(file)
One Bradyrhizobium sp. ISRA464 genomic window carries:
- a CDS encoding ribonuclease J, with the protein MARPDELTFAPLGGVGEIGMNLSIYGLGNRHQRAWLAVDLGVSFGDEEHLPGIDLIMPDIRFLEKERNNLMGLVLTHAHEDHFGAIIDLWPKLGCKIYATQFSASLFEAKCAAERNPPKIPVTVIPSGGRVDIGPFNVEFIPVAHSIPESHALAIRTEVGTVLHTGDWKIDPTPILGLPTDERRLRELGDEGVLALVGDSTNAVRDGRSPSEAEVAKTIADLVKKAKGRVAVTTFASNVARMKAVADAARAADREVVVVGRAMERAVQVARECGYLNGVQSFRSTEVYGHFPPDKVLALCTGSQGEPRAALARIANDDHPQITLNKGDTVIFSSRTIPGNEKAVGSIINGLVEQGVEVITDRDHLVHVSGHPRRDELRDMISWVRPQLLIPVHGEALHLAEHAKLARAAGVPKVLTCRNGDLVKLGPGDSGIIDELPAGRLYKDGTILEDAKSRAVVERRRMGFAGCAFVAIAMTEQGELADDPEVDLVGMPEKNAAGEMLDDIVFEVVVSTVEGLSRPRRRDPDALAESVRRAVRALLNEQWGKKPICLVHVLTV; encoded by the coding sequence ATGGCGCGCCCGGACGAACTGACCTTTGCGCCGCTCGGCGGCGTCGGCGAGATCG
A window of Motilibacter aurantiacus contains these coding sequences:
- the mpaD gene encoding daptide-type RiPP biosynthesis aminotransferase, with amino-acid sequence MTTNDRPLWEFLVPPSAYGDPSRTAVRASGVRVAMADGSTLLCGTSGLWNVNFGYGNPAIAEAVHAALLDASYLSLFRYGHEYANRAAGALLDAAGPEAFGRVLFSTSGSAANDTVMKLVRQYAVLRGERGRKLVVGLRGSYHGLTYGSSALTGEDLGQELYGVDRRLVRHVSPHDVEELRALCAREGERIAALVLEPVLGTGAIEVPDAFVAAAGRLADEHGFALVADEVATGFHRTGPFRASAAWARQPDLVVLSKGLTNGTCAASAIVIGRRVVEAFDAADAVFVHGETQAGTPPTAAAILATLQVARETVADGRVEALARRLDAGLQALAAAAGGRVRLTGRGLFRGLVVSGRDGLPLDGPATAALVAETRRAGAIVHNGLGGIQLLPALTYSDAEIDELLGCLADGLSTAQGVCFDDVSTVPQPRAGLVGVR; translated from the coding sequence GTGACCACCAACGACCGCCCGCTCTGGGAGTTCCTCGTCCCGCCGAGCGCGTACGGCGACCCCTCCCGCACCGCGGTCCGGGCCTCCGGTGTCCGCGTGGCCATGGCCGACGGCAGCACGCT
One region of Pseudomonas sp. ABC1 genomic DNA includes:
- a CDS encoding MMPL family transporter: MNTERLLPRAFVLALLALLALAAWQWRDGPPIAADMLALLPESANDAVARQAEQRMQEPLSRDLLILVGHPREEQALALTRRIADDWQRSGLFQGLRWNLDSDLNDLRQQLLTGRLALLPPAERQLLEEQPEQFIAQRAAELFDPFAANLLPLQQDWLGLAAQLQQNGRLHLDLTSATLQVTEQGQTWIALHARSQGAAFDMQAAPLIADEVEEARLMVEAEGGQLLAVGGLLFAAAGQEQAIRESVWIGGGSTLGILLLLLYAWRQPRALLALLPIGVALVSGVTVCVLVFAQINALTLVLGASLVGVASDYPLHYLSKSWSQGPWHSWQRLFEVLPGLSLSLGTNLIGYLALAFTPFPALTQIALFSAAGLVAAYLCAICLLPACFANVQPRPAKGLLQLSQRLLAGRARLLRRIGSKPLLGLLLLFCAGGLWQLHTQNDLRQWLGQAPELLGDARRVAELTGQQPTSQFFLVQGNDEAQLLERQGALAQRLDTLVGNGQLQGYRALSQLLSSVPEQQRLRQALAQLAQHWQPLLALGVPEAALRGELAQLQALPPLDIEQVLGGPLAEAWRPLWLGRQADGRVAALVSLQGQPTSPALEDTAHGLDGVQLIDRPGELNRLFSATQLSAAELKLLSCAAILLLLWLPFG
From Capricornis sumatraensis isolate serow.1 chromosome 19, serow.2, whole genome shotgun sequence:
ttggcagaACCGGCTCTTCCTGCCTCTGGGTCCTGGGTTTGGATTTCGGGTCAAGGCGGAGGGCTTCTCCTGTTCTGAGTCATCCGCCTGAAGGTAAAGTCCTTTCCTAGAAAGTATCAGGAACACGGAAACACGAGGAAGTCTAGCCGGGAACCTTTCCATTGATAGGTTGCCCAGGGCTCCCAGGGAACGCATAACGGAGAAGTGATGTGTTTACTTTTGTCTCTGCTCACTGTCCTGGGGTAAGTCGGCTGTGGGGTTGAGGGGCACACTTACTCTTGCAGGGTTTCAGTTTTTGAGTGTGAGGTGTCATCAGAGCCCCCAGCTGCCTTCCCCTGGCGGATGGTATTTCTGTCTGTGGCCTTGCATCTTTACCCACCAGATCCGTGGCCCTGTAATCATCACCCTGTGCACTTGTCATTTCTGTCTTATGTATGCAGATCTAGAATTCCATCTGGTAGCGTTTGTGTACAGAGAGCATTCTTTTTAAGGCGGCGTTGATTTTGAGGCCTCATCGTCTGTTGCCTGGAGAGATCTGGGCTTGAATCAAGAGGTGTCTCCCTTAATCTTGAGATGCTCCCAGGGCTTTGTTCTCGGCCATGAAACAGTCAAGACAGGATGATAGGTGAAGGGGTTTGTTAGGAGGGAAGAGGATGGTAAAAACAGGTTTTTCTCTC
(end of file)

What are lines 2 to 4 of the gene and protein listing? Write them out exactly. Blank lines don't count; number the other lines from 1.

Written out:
- a CDS encoding ribonuclease J, with the protein MARPDELTFAPLGGVGEIGMNLSIYGLGNRHQRAWLAVDLGVSFGDEEHLPGIDLIMPDIRFLEKERNNLMGLVLTHAHEDHFGAIIDLWPKLGCKIYATQFSASLFEAKCAAERNPPKIPVTVIPSGGRVDIGPFNVEFIPVAHSIPESHALAIRTEVGTVLHTGDWKIDPTPILGLPTDERRLRELGDEGVLALVGDSTNAVRDGRSPSEAEVAKTIADLVKKAKGRVAVTTFASNVARMKAVADAARAADREVVVVGRAMERAVQVARECGYLNGVQSFRSTEVYGHFPPDKVLALCTGSQGEPRAALARIANDDHPQITLNKGDTVIFSSRTIPGNEKAVGSIINGLVEQGVEVITDRDHLVHVSGHPRRDELRDMISWVRPQLLIPVHGEALHLAEHAKLARAAGVPKVLTCRNGDLVKLGPGDSGIIDELPAGRLYKDGTILEDAKSRAVVERRRMGFAGCAFVAIAMTEQGELADDPEVDLVGMPEKNAAGEMLDDIVFEVVVSTVEGLSRPRRRDPDALAESVRRAVRALLNEQWGKKPICLVHVLTV; encoded by the coding sequence ATGGCGCGCCCGGACGAACTGACCTTTGCGCCGCTCGGCGGCGTCGGCGAGATCG
A window of Motilibacter aurantiacus contains these coding sequences:
- the mpaD gene encoding daptide-type RiPP biosynthesis aminotransferase, with amino-acid sequence MTTNDRPLWEFLVPPSAYGDPSRTAVRASGVRVAMADGSTLLCGTSGLWNVNFGYGNPAIAEAVHAALLDASYLSLFRYGHEYANRAAGALLDAAGPEAFGRVLFSTSGSAANDTVMKLVRQYAVLRGERGRKLVVGLRGSYHGLTYGSSALTGEDLGQELYGVDRRLVRHVSPHDVEELRALCAREGERIAALVLEPVLGTGAIEVPDAFVAAAGRLADEHGFALVADEVATGFHRTGPFRASAAWARQPDLVVLSKGLTNGTCAASAIVIGRRVVEAFDAADAVFVHGETQAGTPPTAAAILATLQVARETVADGRVEALARRLDAGLQALAAAAGGRVRLTGRGLFRGLVVSGRDGLPLDGPATAALVAETRRAGAIVHNGLGGIQLLPALTYSDAEIDELLGCLADGLSTAQGVCFDDVSTVPQPRAGLVGVR; translated from the coding sequence GTGACCACCAACGACCGCCCGCTCTGGGAGTTCCTCGTCCCGCCGAGCGCGTACGGCGACCCCTCCCGCACCGCGGTCCGGGCCTCCGGTGTCCGCGTGGCCATGGCCGACGGCAGCACGCT